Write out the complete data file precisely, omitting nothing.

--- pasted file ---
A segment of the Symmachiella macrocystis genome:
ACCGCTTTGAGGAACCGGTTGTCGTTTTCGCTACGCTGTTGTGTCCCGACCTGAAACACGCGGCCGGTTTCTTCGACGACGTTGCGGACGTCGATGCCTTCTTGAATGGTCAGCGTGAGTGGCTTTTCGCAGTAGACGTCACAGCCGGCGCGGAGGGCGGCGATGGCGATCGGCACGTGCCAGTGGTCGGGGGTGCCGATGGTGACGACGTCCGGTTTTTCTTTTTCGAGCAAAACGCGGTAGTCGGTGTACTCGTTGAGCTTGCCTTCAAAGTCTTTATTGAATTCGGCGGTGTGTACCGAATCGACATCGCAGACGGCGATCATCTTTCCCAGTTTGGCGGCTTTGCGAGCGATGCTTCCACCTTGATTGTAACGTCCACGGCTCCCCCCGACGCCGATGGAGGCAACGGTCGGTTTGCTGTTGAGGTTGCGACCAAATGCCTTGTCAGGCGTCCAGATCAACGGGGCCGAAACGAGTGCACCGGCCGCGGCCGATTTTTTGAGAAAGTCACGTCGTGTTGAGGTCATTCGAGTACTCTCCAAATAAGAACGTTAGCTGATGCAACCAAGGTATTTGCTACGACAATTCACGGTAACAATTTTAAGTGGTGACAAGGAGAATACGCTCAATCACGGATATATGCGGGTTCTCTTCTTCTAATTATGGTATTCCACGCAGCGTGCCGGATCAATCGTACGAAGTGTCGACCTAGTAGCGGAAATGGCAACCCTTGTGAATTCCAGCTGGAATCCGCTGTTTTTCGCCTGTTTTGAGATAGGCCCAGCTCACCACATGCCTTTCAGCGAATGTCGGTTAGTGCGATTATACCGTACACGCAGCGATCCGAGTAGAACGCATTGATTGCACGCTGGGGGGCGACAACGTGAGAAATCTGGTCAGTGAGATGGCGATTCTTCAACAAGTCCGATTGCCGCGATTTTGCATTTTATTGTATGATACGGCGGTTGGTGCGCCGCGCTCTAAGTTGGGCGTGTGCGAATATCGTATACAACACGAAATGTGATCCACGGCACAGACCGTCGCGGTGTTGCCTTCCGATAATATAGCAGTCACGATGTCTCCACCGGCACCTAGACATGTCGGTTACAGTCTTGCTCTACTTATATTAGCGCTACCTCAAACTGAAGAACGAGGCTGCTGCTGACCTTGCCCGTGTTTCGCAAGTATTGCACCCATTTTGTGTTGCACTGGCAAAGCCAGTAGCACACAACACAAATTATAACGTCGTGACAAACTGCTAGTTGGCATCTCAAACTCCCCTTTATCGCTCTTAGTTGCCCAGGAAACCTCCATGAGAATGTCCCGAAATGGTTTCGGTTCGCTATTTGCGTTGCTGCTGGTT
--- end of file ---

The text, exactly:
A segment of the Symmachiella macrocystis genome:
ACCGCTTTGAGGAACCGGTTGTCGTTTTCGCTACGCTGTTGTGTCCCGACCTGAAACACGCGGCCGGTTTCTTCGACGACGTTGCGGACGTCGATGCCTTCTTGAATGGTCAGCGTGAGTGGCTTTTCGCAGTAGACGTCACAGCCGGCGCGGAGGGCGGCGATGGCGATCGGCACGTGCCAGTGGTCGGGGGTGCCGATGGTGACGACGTCCGGTTTTTCTTTTTCGAGCAAAACGCGGTAGTCGGTGTACTCGTTGAGCTTGCCTTCAAAGTCTTTATTGAATTCGGCGGTGTGTACCGAATCGACATCGCAGACGGCGATCATCTTTCCCAGTTTGGCGGCTTTGCGAGCGATGCTTCCACCTTGATTGTAACGTCCACGGCTCCCCCCGACGCCGATGGAGGCAACGGTCGGTTTGCTGTTGAGGTTGCGACCAAATGCCTTGTCAGGCGTCCAGATCAACGGGGCCGAAACGAGTGCACCGGCCGCGGCCGATTTTTTGAGAAAGTCACGTCGTGTTGAGGTCATTCGAGTACTCTCCAAATAAGAACGTTAGCTGATGCAACCAAGGTATTTGCTACGACAATTCACGGTAACAATTTTAAGTGGTGACAAGGAGAATACGCTCAATCACGGATATATGCGGGTTCTCTTCTTCTAATTATGGTATTCCACGCAGCGTGCCGGATCAATCGTACGAAGTGTCGACCTAGTAGCGGAAATGGCAACCCTTGTGAATTCCAGCTGGAATCCGCTGTTTTTCGCCTGTTTTGAGATAGGCCCAGCTCACCACATGCCTTTCAGCGAATGTCGGTTAGTGCGATTATACCGTACACGCAGCGATCCGAGTAGAACGCATTGATTGCACGCTGGGGGGCGACAACGTGAGAAATCTGGTCAGTGAGATGGCGATTCTTCAACAAGTCCGATTGCCGCGATTTTGCATTTTATTGTATGATACGGCGGTTGGTGCGCCGCGCTCTAAGTTGGGCGTGTGCGAATATCGTATACAACACGAAATGTGATCCACGGCACAGACCGTCGCGGTGTTGCCTTCCGATAATATAGCAGTCACGATGTCTCCACCGGCACCTAGACATGTCGGTTACAGTCTTGCTCTACTTATATTAGCGCTACCTCAAACTGAAGAACGAGGCTGCTGCTGACCTTGCCCGTGTTTCGCAAGTATTGCACCCATTTTGTGTTGCACTGGCAAAGCCAGTAGCACACAACACAAATTATAACGTCGTGACAAACTGCTAGTTGGCATCTCAAACTCCCCTTTATCGCTCTTAGTTGCCCAGGAAACCTCCATGAGAATGTCCCGAAATGGTTTCGGTTCGCTATTTGCGTTGCTGCTGGTT